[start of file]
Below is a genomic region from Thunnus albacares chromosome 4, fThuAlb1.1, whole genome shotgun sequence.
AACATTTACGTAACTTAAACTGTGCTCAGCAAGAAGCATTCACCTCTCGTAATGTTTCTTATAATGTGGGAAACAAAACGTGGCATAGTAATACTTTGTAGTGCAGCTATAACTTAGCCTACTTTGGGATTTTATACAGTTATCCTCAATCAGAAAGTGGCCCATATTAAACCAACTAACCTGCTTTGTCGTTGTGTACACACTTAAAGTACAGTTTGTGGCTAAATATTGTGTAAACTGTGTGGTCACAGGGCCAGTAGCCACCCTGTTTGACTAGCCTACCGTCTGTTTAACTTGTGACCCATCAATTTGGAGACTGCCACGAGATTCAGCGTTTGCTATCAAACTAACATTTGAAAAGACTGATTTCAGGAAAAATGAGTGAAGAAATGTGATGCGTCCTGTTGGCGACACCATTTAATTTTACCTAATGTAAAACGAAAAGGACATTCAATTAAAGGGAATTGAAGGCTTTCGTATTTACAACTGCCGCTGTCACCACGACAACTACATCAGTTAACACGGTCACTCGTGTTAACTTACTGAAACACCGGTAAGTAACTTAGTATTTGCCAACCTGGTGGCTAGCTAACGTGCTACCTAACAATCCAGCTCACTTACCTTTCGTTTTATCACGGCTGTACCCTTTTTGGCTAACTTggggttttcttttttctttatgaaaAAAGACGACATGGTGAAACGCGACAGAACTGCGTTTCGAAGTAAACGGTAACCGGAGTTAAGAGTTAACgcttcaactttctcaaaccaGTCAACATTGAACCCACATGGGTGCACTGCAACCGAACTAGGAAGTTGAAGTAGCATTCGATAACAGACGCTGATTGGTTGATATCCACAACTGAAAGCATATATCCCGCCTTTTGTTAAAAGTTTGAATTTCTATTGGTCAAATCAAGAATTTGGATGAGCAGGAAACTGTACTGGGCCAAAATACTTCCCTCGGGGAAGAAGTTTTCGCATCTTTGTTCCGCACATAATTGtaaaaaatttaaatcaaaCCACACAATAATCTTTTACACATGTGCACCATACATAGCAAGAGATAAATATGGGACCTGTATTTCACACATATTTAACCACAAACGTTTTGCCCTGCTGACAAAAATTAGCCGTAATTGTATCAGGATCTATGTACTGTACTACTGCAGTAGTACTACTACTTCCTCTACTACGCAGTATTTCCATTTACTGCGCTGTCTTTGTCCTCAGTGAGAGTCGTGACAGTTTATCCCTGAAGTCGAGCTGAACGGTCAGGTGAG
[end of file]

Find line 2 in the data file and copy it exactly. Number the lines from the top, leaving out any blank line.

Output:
AACATTTACGTAACTTAAACTGTGCTCAGCAAGAAGCATTCACCTCTCGTAATGTTTCTTATAATGTGGGAAACAAAACGTGGCATAGTAATACTTTGTAGTGCAGCTATAACTTAGCCTACTTTGGGATTTTATACAGTTATCCTCAATCAGAAAGTGGCCCATATTAAACCAACTAACCTGCTTTGTCGTTGTGTACACACTTAAAGTACAGTTTGTGGCTAAATATTGTGTAAACTGTGTGGTCACAGGGCCAGTAGCCACCCTGTTTGACTAGCCTACCGTCTGTTTAACTTGTGACCCATCAATTTGGAGACTGCCACGAGATTCAGCGTTTGCTATCAAACTAACATTTGAAAAGACTGATTTCAGGAAAAATGAGTGAAGAAATGTGATGCGTCCTGTTGGCGACACCATTTAATTTTACCTAATGTAAAACGAAAAGGACATTCAATTAAAGGGAATTGAAGGCTTTCGTATTTACAACTGCCGCTGTCACCACGACAACTACATCAGTTAACACGGTCACTCGTGTTAACTTACTGAAACACCGGTAAGTAACTTAGTATTTGCCAACCTGGTGGCTAGCTAACGTGCTACCTAACAATCCAGCTCACTTACCTTTCGTTTTATCACGGCTGTACCCTTTTTGGCTAACTTggggttttcttttttctttatgaaaAAAGACGACATGGTGAAACGCGACAGAACTGCGTTTCGAAGTAAACGGTAACCGGAGTTAAGAGTTAACgcttcaactttctcaaaccaGTCAACATTGAACCCACATGGGTGCACTGCAACCGAACTAGGAAGTTGAAGTAGCATTCGATAACAGACGCTGATTGGTTGATATCCACAACTGAAAGCATATATCCCGCCTTTTGTTAAAAGTTTGAATTTCTATTGGTCAAATCAAGAATTTGGATGAGCAGGAAACTGTACTGGGCCAAAATACTTCCCTCGGGGAAGAAGTTTTCGCATCTTTGTTCCGCACATAATTGtaaaaaatttaaatcaaaCCACACAATAATCTTTTACACATGTGCACCATACATAGCAAGAGATAAATATGGGACCTGTATTTCACACATATTTAACCACAAACGTTTTGCCCTGCTGACAAAAATTAGCCGTAATTGTATCAGGATCTATGTACTGTACTACTGCAGTAGTACTACTACTTCCTCTACTACGCAGTATTTCCATTTACTGCGCTGTCTTTGTCCTCAGTGAGAGTCGTGACAGTTTATCCCTGAAGTCGAGCTGAACGGTCAGGTGAG